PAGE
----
The needlessly thick booklet accompanying this CD doesn't include so much as a photo from the Kennedy Center or Goodman Theatre productions -- a shame, since most people who purchase this CD will never see the show. (The book also omits biographies for all the show's participants, another inexplicable omission given its considerable heft.) Yet on some level this might be for the best. At the Kennedy Center, Hal Prince's direction was too dry and respectful for Sondheim's brassy, bluesy score, let alone for the borderline-vulgar material surrounding it. The set, with its liberal use of architect's blueprints, was constructed to look like the Flaherty/Ahrens musical Ragtime; unfortunately, the monochromatic design made Act II seem icy and off-putting, when it was anything but that. I can't help feeling that Prince should have taken a cue from Sondheim's unpretentious, deliberately retro score, which suggests a colorful, comic chamber musical instead of an NPR-serious evening of High Art.

A better show could have withstood a few miscast actors, misguided direction, and problematic set design. But Bounce has a deeper problem, one not so easily fixed. These four words ought to tell you everything you need to know: "Book by John Weidman."
Sondheim's three musicals with Weidman contain some of his best music to date, but none of them are especially good shows.

The fault, I suspect, rests largely with Weidman. In the mid-'80s he found what was for him the perfect gig, writing sketches for Cookie Monster, Oscar the Grouch and the rest of the gang on Sesame Street. And like a good children's-theater writer, he tries to teach his audiences Something Important. Unfortunately, Weidman is more adept with pieties and platitudes than characters or plots. His respective books for Pacific Overtures and Assassins are revue-like evenings that lack a story or a strong central character. (The recent Broadway revival of Assassins attempts to rectify this problem with ingenious double-casting, but from what I've heard the gimmick doesn't quite work.) This makes Bounce the first character-based, plot-driven show Weidman and Sondheim have written together.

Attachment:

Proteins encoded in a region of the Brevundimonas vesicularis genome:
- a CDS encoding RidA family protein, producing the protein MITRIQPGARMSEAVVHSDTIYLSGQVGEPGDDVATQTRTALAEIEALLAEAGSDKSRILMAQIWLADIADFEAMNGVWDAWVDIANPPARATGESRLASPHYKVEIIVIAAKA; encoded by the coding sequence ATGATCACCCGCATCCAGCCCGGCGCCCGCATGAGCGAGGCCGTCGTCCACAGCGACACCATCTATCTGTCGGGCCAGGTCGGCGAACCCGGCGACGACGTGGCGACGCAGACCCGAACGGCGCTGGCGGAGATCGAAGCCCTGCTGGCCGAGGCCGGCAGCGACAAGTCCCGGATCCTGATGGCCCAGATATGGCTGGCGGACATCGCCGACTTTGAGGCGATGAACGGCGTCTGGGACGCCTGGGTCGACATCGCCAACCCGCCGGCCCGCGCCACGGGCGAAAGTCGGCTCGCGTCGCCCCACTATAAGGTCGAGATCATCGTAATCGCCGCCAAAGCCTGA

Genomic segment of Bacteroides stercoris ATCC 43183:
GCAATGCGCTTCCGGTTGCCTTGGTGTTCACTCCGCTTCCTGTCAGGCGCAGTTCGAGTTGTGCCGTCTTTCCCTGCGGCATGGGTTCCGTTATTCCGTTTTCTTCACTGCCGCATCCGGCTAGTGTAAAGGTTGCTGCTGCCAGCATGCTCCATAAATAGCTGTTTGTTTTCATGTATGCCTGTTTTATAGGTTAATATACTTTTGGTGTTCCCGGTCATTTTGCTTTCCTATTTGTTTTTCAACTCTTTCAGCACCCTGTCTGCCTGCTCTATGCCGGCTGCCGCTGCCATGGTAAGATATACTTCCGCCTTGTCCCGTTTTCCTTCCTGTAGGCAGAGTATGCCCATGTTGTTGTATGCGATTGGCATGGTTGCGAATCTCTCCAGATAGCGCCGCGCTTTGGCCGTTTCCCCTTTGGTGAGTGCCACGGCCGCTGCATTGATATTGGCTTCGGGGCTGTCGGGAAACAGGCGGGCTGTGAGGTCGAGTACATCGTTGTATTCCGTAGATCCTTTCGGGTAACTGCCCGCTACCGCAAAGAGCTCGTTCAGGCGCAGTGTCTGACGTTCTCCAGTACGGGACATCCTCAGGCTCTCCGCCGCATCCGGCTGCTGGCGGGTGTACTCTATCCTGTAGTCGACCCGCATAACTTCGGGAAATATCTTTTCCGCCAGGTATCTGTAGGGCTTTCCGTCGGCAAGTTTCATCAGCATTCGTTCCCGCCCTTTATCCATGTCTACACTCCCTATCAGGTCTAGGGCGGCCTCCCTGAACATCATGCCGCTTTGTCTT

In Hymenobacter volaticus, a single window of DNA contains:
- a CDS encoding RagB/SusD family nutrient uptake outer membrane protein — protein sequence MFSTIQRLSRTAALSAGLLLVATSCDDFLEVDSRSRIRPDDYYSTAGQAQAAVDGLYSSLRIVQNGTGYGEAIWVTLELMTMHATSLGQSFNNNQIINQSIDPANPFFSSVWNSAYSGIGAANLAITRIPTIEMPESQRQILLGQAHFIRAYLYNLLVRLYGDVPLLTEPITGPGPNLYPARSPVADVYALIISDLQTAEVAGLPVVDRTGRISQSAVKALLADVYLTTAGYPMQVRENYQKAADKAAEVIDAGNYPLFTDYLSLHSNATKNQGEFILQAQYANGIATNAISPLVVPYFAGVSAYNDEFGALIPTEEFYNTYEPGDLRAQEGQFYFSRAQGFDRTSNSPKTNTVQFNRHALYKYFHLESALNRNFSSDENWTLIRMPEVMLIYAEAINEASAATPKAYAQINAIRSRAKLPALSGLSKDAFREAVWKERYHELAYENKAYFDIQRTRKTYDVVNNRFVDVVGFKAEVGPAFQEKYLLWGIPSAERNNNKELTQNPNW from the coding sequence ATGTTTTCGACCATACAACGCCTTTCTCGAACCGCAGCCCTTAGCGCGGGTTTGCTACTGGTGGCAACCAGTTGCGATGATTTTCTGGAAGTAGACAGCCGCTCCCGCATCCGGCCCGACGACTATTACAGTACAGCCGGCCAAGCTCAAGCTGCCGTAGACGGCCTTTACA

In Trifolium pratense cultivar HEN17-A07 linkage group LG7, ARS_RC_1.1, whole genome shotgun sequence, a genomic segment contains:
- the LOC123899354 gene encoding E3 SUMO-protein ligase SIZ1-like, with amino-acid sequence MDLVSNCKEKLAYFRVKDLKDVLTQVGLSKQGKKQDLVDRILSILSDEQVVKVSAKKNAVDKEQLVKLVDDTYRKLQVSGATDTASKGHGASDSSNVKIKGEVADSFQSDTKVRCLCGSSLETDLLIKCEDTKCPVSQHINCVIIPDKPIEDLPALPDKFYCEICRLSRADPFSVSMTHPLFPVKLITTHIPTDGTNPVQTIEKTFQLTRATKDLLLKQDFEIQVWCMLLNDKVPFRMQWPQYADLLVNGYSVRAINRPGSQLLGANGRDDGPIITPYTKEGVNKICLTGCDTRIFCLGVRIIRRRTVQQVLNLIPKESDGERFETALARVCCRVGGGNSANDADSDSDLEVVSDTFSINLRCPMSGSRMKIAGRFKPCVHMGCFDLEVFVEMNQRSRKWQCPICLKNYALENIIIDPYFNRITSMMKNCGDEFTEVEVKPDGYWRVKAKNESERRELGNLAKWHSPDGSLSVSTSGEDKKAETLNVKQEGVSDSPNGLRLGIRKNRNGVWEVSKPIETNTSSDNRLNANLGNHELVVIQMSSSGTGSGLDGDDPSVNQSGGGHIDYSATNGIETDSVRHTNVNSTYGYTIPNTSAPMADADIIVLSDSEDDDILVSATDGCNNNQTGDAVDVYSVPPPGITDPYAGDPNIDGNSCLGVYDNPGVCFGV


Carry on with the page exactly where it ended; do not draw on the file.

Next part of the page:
All these shows have their share of great moments, but the moments don't add up. A real theater critic, Terry Teachout, has this to say about Assassins:

That's the message of "Assassins," such as it is: if only there were ice cream for everyone, Camelot would still be with us! Instead, we preach the American dream, and some of those born losers who find it hollow seek to even the score with a gun .... Aside from being sophomoric, this rigidly reductive thesis clashes with the core of "Assassins," a series of sharply drawn sketches of [nine] successful and would-be presidential assassins. Not surprisingly, this is the part of the show where Mr. Sondheim finds his footing, since his other musicals are exclusively concerned not with ideas but feelings (or the inability to feel).

This same criticism holds true for Bounce: Sondheim seems interested in the two Mizner brothers themselves, especially their lives and loves. His lyrics offer some fascinating insights on love (familial and sexual), success and mortality. Weidman, on the other hand, believes these two hucksters have something important to tell us about the American Dream, though he seems unsure of what that might be. What's more, Weidman doesn't have a firm grasp on his characters, while Sondheim seems to know them inside and out: Though Sondheim knows how to make these characters sing, Weidman doesn't know how to make us care. Worst of all, his one-line resolution to the brothers' decades-long sibling rivalry (featured on the OCR) may be the most facile, unconvincing wrap-up I've ever seen. It stops the show ... stone cold dead. With nothing left to do, Bounce ends.